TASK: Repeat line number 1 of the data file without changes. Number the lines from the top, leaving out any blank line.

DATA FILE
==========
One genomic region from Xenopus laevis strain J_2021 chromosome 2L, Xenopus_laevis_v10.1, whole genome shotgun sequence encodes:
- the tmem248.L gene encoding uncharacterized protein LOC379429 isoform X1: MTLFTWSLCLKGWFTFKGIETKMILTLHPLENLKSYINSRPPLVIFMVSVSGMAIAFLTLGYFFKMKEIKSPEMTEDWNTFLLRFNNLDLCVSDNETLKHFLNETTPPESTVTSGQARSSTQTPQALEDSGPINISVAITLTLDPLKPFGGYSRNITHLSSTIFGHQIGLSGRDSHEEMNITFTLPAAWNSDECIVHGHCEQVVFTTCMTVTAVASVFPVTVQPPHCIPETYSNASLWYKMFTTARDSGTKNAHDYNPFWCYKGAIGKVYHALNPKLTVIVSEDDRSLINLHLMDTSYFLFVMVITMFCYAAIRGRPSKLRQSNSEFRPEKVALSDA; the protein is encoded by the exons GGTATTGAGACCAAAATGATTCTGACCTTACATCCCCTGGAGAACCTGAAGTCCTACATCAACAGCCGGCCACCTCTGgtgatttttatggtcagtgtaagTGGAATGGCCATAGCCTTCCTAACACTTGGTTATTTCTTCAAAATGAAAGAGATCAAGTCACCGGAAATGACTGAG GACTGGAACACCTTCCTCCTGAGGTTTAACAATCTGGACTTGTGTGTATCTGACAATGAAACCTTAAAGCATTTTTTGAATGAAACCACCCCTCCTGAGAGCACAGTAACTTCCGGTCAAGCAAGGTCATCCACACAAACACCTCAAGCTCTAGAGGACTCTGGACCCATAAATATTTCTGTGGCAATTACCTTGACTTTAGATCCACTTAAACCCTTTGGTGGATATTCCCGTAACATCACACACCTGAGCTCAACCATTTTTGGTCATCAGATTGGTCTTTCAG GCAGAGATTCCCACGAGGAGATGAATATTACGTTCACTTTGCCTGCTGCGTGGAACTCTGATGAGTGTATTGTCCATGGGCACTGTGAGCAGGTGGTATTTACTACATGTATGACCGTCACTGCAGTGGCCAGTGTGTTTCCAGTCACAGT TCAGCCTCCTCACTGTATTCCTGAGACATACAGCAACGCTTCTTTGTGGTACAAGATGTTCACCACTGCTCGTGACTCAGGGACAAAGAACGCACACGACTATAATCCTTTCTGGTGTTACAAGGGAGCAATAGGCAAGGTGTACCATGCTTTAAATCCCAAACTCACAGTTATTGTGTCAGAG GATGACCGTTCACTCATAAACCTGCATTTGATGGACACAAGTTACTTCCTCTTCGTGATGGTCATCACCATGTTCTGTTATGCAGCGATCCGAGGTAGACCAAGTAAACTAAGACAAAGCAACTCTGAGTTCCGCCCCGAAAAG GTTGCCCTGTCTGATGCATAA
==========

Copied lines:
One genomic region from Xenopus laevis strain J_2021 chromosome 2L, Xenopus_laevis_v10.1, whole genome shotgun sequence encodes: